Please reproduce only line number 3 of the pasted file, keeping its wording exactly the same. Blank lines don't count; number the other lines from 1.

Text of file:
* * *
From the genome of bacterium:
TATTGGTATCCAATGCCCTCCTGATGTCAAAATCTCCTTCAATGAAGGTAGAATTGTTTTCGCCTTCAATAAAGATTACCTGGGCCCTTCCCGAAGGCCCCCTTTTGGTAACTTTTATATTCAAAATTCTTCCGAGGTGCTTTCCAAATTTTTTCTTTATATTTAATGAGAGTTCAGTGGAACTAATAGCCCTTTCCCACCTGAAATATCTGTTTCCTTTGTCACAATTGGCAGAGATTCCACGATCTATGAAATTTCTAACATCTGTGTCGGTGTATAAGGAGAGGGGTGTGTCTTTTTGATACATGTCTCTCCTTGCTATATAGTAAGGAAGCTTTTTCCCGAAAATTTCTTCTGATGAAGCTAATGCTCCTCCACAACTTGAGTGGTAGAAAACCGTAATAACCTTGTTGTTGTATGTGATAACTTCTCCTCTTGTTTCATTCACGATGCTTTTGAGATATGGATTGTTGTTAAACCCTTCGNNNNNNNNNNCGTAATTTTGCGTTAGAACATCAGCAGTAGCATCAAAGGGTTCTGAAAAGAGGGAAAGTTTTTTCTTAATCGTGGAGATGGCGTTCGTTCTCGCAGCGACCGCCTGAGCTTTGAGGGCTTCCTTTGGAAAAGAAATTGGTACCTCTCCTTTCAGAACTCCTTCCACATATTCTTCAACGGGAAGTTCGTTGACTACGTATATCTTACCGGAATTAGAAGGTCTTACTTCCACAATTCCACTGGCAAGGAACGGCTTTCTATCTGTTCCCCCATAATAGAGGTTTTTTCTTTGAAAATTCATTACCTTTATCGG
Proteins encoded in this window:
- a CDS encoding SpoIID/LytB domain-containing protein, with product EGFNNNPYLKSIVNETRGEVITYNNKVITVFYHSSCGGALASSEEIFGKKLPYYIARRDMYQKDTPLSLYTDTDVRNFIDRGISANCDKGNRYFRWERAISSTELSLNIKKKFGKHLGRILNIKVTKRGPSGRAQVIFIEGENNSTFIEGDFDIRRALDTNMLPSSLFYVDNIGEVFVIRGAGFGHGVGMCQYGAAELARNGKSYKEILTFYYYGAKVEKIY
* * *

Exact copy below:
Proteins encoded in this window: